It’s the first presidential election since Michigan voters approved a 2018 proposal to vote by absentee ballot without stating a reason. Add in the coronavirus pandemic, and there’s been a huge increase in ballot requests, inundating clerk’s offices as they work long hours to keep up. A lot of their time is spent answering phone calls from voters wanting to know if their ballot has been sent or received by the clerk.
Part of the Citizen Design Interaction program, students worked with the Secretary of State’s office. As the team interviewed some of the 1,500 township and city clerks across Michigan, they kept hearing the resource challenges offices faced with extraordinarily high demand for mail-in ballots.
Using a process pioneered by Nick Sexton and Steve Gerhart from the city of Ann Arbor, the team worked with municipal IT departments to create and pilot an automated email notification system. As clerks update information in the statewide Qualified Voter File about ballot status, emails are automatically sent to voters in those cities and townships.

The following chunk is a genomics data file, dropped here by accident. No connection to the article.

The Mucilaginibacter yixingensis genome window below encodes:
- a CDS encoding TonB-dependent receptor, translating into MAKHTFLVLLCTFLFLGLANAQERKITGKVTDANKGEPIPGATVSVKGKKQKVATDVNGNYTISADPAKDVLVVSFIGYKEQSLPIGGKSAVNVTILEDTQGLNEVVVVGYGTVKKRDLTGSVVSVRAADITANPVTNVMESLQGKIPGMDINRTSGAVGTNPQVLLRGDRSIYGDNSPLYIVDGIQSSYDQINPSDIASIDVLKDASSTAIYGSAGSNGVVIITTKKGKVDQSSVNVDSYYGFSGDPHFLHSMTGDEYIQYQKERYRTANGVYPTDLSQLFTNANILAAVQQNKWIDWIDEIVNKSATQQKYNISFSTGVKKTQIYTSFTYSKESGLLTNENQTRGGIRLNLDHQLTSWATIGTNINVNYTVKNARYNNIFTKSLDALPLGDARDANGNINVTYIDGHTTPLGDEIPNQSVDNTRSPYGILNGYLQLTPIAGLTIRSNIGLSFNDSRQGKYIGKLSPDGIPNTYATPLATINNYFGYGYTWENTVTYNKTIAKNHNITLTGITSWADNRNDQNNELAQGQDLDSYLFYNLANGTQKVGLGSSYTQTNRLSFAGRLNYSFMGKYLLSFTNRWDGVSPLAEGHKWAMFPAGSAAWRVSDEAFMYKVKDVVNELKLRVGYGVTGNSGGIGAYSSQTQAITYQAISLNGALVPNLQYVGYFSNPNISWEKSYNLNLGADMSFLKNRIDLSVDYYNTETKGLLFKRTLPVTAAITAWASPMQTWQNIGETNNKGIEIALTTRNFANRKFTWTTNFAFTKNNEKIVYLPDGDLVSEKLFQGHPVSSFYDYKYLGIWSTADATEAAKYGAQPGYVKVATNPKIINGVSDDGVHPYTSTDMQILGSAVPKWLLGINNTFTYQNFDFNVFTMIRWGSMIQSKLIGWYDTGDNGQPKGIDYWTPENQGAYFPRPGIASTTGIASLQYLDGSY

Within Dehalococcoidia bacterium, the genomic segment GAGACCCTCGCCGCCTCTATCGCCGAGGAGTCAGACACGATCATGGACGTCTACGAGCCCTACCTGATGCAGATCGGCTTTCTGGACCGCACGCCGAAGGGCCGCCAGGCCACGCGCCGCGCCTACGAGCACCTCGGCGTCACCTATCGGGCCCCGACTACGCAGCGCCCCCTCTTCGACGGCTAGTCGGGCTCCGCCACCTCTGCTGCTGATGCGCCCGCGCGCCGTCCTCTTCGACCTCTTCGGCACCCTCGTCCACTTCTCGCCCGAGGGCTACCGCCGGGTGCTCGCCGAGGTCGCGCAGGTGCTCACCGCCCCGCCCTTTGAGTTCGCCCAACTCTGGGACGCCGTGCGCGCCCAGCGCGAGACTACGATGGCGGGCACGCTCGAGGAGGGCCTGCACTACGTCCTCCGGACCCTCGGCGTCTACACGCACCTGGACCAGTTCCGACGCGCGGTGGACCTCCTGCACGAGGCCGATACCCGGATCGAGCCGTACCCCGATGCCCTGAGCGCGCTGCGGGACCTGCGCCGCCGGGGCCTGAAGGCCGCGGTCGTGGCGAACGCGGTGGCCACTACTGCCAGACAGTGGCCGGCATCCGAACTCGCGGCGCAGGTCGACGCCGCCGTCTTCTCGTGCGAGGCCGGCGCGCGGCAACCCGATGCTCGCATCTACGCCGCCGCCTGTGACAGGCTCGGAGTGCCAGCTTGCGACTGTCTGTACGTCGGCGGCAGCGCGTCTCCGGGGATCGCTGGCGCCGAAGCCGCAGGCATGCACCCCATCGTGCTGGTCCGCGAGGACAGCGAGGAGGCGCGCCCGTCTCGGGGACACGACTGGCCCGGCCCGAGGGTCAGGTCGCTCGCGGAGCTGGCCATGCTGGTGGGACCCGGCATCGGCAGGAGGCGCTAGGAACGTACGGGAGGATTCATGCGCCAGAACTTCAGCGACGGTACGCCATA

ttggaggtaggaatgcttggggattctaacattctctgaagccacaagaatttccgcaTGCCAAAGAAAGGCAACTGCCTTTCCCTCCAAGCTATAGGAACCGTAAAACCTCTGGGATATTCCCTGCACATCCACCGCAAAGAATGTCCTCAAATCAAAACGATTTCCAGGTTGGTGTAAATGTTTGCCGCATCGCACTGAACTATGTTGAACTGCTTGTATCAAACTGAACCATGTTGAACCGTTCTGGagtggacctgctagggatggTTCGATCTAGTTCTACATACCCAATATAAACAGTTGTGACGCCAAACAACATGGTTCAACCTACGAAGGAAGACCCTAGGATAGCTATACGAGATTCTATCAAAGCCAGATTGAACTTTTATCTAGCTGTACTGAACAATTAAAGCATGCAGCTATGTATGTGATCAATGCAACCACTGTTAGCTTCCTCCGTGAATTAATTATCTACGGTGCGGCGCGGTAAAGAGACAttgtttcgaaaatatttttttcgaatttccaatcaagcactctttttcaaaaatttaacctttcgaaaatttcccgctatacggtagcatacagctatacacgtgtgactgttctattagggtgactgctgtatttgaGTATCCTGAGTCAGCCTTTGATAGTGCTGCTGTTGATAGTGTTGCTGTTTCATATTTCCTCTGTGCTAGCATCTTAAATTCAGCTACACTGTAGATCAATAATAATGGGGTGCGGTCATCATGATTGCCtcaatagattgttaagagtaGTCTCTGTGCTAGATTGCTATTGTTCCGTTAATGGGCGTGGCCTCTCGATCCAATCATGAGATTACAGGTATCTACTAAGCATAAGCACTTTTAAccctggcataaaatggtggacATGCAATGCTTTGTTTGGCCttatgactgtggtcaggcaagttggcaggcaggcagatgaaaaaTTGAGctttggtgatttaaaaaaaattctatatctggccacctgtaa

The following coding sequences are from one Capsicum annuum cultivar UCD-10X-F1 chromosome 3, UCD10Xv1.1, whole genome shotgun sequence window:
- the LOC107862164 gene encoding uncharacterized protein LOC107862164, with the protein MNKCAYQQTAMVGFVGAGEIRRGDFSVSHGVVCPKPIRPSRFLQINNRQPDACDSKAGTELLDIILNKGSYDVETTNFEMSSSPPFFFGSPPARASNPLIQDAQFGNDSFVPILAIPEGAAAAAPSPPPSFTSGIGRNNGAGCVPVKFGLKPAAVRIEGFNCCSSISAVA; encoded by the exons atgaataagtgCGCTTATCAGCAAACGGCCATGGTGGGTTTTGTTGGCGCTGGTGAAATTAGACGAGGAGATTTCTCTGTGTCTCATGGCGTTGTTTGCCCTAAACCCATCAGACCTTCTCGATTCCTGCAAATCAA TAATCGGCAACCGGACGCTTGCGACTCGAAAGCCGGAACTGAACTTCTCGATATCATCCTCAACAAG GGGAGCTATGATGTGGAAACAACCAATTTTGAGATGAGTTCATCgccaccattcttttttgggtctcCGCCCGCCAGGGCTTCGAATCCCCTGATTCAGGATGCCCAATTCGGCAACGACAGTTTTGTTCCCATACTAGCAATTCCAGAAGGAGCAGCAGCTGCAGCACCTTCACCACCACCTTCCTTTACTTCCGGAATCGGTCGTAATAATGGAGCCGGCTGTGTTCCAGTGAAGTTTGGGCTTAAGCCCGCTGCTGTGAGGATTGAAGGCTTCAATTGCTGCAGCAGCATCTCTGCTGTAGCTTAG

Amongst the list of concerns about elections, this November is the impact of foreign influence. The scale and sophistication of Russia’s attempts to influence the 2016 elections have been well documented and perhaps it’s most effective efforts centered on the use of numerous social media platforms to promote then-Republican presidential nominee Donald Trump at the expense of Democratic nominee Hillary Clinton, and also to foment and heighten social and political divisions within the United States. Recently, the Office of the Director of National Intelligence (ODNI) warned Russia, China and Iran are all taking measures to influence the November elections, although using a separate set of tactics and techniques and with different goals and aims.